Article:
button to main menu   Ford's Description of the Lakes, 1839/1843

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Page 123:-
and Wetheral woods. In front stands Corby Castle, and far away the blue highlands of the Borders. Returning back along the summit of the woods, you come to the small and interesting remains of

  Wetheral Priory
Which was founded by Ranulph de Meschiens in 1088, for eight monks, and dedicated to the Holy Trinity, St. Mary, and St. Constantine. It was a dependent under the abbey of St. Mary's in York; on its dissolution, it was granted to the Dean and Chapter of Carlisle. Nothing is now left but the gateway, a square embattled tower of English perpendicular architecture. Over the very obtuse arch of the gateway is a watch-room, having on each side a small arched cell with slit-holes, commanding the approach north and south. The rest of the site is occupied by farm-buildings.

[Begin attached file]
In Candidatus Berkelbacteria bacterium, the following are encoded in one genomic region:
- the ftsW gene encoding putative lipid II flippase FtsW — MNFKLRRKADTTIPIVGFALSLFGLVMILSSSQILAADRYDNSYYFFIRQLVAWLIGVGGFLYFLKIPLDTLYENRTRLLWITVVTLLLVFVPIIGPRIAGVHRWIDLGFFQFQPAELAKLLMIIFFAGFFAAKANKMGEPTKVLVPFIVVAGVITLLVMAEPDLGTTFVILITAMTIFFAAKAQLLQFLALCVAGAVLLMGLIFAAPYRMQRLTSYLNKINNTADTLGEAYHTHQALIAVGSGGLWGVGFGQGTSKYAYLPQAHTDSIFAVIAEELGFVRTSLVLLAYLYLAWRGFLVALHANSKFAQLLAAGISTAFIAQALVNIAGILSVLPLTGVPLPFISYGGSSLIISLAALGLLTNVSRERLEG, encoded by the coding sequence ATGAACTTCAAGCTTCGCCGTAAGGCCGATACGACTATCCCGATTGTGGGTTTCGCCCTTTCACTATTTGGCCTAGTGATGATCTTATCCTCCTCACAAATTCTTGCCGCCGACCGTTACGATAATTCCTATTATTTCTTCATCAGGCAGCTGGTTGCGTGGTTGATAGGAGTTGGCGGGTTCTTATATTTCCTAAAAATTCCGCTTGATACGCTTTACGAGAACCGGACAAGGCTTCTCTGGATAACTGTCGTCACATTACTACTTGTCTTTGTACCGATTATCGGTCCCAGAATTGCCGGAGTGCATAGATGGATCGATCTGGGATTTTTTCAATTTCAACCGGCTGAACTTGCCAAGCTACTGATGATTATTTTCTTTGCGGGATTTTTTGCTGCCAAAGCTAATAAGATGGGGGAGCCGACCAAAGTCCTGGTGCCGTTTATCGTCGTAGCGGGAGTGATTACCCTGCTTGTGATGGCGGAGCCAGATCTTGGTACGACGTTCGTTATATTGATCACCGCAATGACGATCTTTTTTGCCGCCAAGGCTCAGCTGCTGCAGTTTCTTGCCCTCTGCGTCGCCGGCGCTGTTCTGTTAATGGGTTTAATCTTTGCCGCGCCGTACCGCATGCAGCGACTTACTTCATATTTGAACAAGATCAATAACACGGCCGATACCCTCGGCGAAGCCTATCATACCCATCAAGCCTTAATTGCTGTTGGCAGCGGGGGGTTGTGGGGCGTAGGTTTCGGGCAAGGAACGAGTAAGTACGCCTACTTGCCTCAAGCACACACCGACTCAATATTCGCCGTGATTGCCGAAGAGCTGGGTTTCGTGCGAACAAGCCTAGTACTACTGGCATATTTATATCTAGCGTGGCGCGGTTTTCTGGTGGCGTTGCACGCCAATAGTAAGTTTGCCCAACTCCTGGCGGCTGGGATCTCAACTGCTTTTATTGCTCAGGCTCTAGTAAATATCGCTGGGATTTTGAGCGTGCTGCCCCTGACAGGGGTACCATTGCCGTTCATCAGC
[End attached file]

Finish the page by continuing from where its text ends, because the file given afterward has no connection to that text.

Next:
The tourist may proceed up the river to Armathwaite on either side; we would, however, recommend him to cross the water again to Corby, and go from that village up the hill, passing the lodge of the Castle. On the summit of the hill, let him stop and take a farewell retrospective view. At the bottom of the hill is Corby, amongst its smiling gardens, and orchards, and noble woods; stretching across the glen are seen the majestic Roman arches of the Viaduct; the middle ground occupied by the rich holms that extend as far as Warwick Hall, its
gazetteer links
button -- "Cells of st Constantine" -- St Constantine's Cells
button -- "Wetheral Priory" -- Wetheral Priory
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